83 Peritonitis risk Patients with cirrhosis are at increased risk of infection because of a reduction in leukocytic phagocytosis and recruitment, complement activity, function of the reticuloendothelial system, and humoral opsonic activity in ascitic fluid (10). These abnormalities contribute to the development of spontaneous bacterial peritonitis (SBP), suspected to be the result of hematogenous spread of enteric organisms to the peritoneum or direct transmural migration across the bowel mucosa. Concern may therefore arise that cirrhotic patients on PD are at increased risk of peritonitis because of an inherent risk of SBP added to the catheter and the technique-related peritonitis risks. The largest report to date of peritonitis risk comes from Chow and colleagues, who compared 25 patients who had hepatitis B cirrhosis with 36 hepatitis B patients who did not have cirrhosis (11). Surprisingly, the peritonitis rate was not different between the two groups. The cirrhotic group had a median peritonitisfree survival of 40 months as compared with 37 months in the non-cirrhotic group. The patients with cirrhosis experienced 1 episode of peritonitis every 19.2 patient– months, and those without experienced 1 episode every 20.5 patient–months. The time to first peritonitis episode did not differ between the two groups, and the overall response to antibiotic treatment was similar, as were the outcomes. The presence or absence of ascites was not detailed, but no cirrhotic patient was taking SBP prophylaxis. In the description by De Vecchi et al., the peritonitis rate was significantly less in the cirrhotic group (8). An overall peritonitis rate of 1 episode in 39 months was noted in the cirrhotic group as compared with a rate of 1 in 22 months in the control group. In the smaller study by Selgas et al., the peritonitis rate was higher in the cirrhotic cohort (6). It is unclear whether the patients were taking SBP prophylaxis in the foregoing studies. In the Chow et al. report from Hong Kong, organisms identified in cirrhotic PD patients did not differ from those identified in the non-cirrhotic PD population. The rates of Staphylococcus aureus and coagulase-negative Staphylococcus peritonitis were relatively low. This low incidence of staphylococcal infections may be a result of the exit-site protocols and care plans practiced in these Hong Kong centers, which report some of the lowest rates of infectious complications in the world.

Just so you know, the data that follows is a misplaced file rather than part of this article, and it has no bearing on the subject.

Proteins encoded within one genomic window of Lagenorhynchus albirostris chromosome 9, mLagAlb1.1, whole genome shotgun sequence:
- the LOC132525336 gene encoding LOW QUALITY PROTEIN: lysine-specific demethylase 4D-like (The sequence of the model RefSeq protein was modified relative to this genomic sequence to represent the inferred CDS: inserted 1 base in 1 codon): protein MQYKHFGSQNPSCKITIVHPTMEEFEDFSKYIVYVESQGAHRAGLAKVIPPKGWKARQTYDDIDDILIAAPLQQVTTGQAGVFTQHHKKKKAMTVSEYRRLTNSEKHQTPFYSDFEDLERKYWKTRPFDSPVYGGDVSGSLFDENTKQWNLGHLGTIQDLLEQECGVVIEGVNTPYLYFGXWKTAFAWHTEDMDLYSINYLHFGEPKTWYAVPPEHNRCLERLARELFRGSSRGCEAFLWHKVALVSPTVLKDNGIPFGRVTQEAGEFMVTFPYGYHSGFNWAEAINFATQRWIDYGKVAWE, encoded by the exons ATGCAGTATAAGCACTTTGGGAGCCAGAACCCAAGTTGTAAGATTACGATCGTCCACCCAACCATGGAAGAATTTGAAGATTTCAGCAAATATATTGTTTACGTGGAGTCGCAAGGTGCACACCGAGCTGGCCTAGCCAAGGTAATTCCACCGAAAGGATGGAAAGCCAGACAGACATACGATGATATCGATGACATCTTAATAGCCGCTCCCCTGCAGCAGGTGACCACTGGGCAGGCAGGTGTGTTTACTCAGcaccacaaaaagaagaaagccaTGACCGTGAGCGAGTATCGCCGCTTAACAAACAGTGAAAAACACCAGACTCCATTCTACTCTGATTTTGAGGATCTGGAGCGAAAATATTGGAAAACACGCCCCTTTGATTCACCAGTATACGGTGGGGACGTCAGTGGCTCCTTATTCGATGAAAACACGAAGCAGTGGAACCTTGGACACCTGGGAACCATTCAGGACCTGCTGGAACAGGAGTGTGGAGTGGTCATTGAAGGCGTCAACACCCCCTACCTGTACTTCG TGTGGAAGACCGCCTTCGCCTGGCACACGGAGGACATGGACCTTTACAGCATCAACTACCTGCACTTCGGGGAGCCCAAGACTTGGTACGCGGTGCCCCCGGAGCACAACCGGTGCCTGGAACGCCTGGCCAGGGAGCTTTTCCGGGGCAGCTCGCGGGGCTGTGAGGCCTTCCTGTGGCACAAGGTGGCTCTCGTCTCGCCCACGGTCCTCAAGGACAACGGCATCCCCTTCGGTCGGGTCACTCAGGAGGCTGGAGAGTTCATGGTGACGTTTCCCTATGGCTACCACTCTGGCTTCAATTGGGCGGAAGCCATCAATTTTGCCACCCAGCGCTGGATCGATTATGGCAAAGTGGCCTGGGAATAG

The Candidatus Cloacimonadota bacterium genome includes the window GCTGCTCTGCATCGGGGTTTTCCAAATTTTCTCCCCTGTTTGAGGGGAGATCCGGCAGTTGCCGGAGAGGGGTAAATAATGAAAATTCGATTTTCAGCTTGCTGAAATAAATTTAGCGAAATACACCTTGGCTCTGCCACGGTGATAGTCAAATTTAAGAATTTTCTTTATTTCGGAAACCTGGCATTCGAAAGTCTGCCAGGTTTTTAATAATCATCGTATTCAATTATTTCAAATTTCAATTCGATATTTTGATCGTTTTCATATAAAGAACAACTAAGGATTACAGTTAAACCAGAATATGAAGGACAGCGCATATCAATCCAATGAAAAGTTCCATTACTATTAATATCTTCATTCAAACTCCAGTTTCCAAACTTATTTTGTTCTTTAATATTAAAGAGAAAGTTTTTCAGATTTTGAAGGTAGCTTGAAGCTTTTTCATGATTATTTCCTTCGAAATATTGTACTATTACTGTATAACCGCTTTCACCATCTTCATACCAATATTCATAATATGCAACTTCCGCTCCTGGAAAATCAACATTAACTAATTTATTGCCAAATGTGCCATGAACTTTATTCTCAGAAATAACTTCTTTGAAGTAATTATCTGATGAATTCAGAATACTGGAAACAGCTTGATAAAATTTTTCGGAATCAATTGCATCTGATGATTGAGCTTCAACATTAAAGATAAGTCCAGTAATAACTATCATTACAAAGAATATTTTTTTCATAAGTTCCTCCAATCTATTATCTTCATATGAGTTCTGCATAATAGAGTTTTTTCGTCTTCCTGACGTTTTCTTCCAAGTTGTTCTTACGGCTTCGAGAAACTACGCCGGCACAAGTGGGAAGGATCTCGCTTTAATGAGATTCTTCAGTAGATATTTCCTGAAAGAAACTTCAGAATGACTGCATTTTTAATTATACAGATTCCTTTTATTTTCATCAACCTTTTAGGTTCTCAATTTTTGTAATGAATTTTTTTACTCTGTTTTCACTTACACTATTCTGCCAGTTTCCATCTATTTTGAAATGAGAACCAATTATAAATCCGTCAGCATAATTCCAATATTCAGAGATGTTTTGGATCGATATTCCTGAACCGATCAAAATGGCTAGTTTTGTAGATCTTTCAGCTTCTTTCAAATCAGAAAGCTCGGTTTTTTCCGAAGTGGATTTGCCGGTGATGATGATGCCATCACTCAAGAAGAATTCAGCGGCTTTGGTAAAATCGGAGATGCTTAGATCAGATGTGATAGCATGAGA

84 Patients with cirrhosis are at increased risk of streptococcal infections, and Streptococcus pneumoniae peritonitis has been described (12). The reports from Chow et al. and others confirm the increased rate of streptococcal peritonitis in this population (6,11). It is unclear whether vaccination for Streptococcus reduces the risk of subsequent peritonitis, but it seems prudent to immunize as early in the clinical course as possible. Bacterial organisms implicated in non-dialysis SBP tend to be the coliform species such as Escherichia coli, Klebsiella, the Enterobacteriaceae, and Streptococcus species such as bovis and pneumoniae. Empiric peritonitis treatment protocols should therefore be broad and should cover streptococci and other gram-positive and gram-negative coliform organisms (13). Based on renal and hepatic clearance, clinicians must carefully dose-adjust the medications administered, and they must be cognizant of potential hepatotoxicity from antibiotics (14). Hypokalemia should be avoided in this patient population. Cirrhotic patients often have intestinal bacterial overgrowth and motility disorders that may be worsened by hypokalemia (15,16). Hypokalemia may also increase ammonia production and act as a risk factor for hepatic encephalopathy (4). With the risks of peritonitis from SBP and the PD technique, it is surprising that the largest reports do not demonstrate increased peritonitis rates and severity. Could peritonitis risk in cirrhotic patients be reduced by the procedure itself? Could PD therapy improve peritoneal immune function in these patients? In patients with cirrhosis, ascitic fluid has been demonstrated to contain high levels of endotoxin, a component of the bacterial cell wall of gram-negative bacilli (17). This endotoxin alters the normal peritoneal milieu by stimulating macrophages and release of inflammatory cytokines such as tumor necrosis factor and interleukin 6 (18). By removing these inflammatory mediators, the dialysis process may return the peritoneal cavity to a less inflamed baseline. Removal of endotoxins and ascitic NO may also reduce portal pressure and the related hepatic venous pressure gradient, the main determinants of the development of, and bleeding from, esophageal and gastric varices (19,20). It is interesting to speculate that PD removal of endotoxins and NO could improve immune function, reduce the risk of subsequent variceal bleeding, and prevent renal deterioration during SBP (21).